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Texas Orthopedics, Sports & Rehabilitation Associates

Monday, November 14, 2016

Stopping Osteoporosis In Its Tracks

While we treat osteoporosis in both men and women every day here at Texas Orthopedics, it does tend to be more prevalent in the latter…specifically women over the age of 60 years or those who have experienced menopause.

Unfortunately, by the time most women start to think about taking care of their bones, it is often too late and osteoporosis has already set in. Osteoporosis is when bone density is lost, leaving bones weak and brittle and susceptible to breaks and fractures.

So, what’s a girl to do? Bone loss is usually not too top-of-mind in your 20s and 30s, but doctors are now saying that perhaps it should be.

Here are five simple ways to add credit to your “bone bank” early on so that you are in good shape by the time your 60s roll around:

1. Stay active

Establishing a regular exercise routine in your 20s can strengthen your bones for years to come. Weight-bearing workouts and resistance training--think yoga, Pilates, and tai chi--are your best bet.

2. Eat right

You know the saying, “you are what you eat”? Well, get some calcium in you, girlfriend! Bones need calcium, and Vitamin D, to stay strong and healthy. Make sure you are getting at least three servings of calcium-rich foods per day, including dairy, and non-dairy sources such as kale, edamame, almonds, and oranges.  

3. Keep your weight in check

Being underweight can definitely diminish bone strength, just as being overweight can. Find your healthy weight and stick to it. Fluctuating a few pounds here and there, especially at certain times of the month or around the holidays, is normal, but experiencing any drastic changes could be cause for concern.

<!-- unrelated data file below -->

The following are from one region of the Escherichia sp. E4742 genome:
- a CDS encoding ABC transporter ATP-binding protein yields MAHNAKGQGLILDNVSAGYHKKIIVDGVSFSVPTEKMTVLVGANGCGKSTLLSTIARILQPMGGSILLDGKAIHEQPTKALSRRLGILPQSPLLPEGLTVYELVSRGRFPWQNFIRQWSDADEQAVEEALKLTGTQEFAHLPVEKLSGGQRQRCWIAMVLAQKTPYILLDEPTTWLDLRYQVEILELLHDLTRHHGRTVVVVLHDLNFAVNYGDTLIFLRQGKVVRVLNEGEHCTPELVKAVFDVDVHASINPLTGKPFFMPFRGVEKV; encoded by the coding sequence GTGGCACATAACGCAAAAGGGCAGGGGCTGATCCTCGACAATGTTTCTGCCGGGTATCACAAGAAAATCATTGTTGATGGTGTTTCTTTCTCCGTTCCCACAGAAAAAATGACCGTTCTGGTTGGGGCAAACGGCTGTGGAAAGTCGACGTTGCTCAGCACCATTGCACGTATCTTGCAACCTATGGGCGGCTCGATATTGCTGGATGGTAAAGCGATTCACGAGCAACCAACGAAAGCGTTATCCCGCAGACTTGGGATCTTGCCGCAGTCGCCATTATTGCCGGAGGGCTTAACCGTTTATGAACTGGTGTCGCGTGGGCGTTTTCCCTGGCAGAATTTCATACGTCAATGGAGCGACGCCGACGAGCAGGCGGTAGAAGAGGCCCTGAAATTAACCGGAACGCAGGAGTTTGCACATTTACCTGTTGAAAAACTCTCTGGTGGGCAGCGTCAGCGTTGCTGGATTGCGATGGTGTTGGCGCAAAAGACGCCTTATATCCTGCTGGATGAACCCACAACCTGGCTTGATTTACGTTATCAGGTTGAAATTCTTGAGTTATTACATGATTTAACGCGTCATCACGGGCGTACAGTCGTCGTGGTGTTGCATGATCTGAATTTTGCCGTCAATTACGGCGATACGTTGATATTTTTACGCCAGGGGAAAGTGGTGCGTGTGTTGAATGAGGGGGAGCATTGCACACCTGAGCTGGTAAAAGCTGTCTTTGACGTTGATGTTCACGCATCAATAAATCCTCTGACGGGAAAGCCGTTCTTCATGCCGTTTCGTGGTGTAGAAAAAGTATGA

4. Know your family history

This is true about any major medical condition, whether it be heart disease or cancer. If your mother or grandmothers had osteoporosis, there is a chance you will too. If it runs in your family, be proactive and discuss with your doctor when you should start getting regular bone density exams.

5. Watch your periods

There is strong evidence linking estrogen to bone density. So, if you have a hormone imbalance, and irregular menstrual cycles, it could be damaging to your bones. Track your cycle, and get checked out if you are missing your period altogether.

If you would like to schedule a bone density exam, or discuss your risk factors for osteoporosis with one of our physicians, please contact us here.

(Adapted from

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